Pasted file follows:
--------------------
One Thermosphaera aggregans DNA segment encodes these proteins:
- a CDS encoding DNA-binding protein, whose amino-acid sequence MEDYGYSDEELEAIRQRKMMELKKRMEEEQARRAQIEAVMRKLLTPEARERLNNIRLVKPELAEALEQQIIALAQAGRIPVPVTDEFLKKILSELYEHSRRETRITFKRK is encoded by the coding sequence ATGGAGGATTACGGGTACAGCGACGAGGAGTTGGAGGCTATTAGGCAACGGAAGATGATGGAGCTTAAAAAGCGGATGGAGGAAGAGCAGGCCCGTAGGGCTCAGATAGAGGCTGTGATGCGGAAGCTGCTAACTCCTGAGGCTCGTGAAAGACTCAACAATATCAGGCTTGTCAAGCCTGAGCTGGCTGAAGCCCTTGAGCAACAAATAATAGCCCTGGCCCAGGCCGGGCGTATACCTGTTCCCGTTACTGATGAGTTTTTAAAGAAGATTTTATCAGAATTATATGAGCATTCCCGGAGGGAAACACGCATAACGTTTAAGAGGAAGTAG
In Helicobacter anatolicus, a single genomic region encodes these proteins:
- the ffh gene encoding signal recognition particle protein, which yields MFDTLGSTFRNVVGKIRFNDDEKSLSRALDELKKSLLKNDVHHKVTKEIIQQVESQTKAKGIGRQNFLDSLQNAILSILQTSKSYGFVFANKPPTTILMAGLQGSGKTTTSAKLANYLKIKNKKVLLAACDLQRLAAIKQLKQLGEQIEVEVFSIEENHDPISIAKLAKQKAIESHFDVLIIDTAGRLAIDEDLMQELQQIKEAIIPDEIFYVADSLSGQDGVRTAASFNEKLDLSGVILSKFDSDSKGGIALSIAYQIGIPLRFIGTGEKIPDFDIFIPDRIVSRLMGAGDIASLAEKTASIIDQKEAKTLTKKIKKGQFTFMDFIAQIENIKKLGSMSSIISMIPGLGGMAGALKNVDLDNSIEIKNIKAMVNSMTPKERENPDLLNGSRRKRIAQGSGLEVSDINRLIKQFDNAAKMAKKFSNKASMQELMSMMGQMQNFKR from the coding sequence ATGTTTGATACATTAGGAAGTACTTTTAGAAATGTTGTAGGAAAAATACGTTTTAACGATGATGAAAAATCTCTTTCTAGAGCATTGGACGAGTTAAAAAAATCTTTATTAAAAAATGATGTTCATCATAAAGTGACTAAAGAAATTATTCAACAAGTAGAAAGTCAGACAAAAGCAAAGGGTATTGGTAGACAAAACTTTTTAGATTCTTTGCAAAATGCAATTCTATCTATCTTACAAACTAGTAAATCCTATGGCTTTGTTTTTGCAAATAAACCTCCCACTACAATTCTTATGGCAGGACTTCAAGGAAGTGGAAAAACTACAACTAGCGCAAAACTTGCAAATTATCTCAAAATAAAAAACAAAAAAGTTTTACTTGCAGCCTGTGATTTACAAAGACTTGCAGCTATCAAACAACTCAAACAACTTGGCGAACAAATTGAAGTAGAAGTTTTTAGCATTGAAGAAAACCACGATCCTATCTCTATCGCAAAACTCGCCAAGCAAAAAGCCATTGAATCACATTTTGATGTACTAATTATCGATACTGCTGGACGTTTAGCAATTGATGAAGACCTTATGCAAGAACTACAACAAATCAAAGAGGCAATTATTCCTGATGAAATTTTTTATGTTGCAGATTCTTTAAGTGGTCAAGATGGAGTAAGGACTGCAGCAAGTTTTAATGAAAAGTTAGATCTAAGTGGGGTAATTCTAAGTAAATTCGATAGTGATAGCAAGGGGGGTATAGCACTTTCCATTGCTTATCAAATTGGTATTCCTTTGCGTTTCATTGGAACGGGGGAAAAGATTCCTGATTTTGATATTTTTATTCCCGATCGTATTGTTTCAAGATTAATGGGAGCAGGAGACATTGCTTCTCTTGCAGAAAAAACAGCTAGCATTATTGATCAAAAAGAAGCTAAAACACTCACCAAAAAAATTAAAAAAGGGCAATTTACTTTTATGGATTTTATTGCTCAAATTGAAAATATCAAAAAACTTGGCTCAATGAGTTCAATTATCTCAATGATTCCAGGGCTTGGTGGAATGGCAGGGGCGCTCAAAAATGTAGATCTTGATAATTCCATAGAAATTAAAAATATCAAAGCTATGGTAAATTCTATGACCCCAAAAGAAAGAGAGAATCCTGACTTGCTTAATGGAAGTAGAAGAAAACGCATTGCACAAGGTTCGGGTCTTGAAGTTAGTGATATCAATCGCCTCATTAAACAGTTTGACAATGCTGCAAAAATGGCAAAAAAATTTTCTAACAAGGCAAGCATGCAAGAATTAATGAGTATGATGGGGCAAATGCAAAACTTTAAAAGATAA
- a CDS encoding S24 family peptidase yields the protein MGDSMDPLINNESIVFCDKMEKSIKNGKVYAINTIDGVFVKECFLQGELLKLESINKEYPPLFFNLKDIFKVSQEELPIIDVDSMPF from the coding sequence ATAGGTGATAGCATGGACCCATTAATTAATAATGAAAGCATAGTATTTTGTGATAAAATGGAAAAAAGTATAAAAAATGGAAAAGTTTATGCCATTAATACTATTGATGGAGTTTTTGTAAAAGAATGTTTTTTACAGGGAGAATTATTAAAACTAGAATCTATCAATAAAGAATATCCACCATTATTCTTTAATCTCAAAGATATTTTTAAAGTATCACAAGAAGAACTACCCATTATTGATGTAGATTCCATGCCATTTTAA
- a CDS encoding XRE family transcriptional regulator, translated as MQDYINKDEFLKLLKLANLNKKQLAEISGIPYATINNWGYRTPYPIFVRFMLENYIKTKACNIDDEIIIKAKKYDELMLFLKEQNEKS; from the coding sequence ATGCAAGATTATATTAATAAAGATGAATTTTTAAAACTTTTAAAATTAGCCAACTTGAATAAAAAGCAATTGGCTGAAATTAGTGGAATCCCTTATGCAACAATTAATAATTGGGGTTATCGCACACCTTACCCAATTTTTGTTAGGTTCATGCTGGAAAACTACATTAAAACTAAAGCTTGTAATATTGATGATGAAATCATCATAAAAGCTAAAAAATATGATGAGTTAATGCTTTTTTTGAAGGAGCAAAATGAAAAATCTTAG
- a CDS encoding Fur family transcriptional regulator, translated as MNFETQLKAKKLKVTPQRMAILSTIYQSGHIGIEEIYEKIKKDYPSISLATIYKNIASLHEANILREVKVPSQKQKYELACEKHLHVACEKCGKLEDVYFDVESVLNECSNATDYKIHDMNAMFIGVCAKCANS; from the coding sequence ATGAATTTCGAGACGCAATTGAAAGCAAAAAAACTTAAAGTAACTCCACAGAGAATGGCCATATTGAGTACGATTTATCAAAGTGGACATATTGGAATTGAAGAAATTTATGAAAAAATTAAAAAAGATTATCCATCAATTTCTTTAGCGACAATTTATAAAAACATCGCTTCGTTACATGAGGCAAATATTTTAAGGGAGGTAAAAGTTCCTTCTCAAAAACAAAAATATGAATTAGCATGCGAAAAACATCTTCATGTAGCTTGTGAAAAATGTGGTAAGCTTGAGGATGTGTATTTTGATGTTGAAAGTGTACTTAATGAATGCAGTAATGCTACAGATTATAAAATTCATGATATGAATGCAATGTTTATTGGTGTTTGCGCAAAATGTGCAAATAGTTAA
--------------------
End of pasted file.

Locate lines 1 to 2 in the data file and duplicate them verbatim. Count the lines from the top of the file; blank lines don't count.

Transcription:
One Thermosphaera aggregans DNA segment encodes these proteins:
- a CDS encoding DNA-binding protein, whose amino-acid sequence MEDYGYSDEELEAIRQRKMMELKKRMEEEQARRAQIEAVMRKLLTPEARERLNNIRLVKPELAEALEQQIIALAQAGRIPVPVTDEFLKKILSELYEHSRRETRITFKRK is encoded by the coding sequence ATGGAGGATTACGGGTACAGCGACGAGGAGTTGGAGGCTATTAGGCAACGGAAGATGATGGAGCTTAAAAAGCGGATGGAGGAAGAGCAGGCCCGTAGGGCTCAGATAGAGGCTGTGATGCGGAAGCTGCTAACTCCTGAGGCTCGTGAAAGACTCAACAATATCAGGCTTGTCAAGCCTGAGCTGGCTGAAGCCCTTGAGCAACAAATAATAGCCCTGGCCCAGGCCGGGCGTATACCTGTTCCCGTTACTGATGAGTTTTTAAAGAAGATTTTATCAGAATTATATGAGCATTCCCGGAGGGAAACACGCATAACGTTTAAGAGGAAGTAG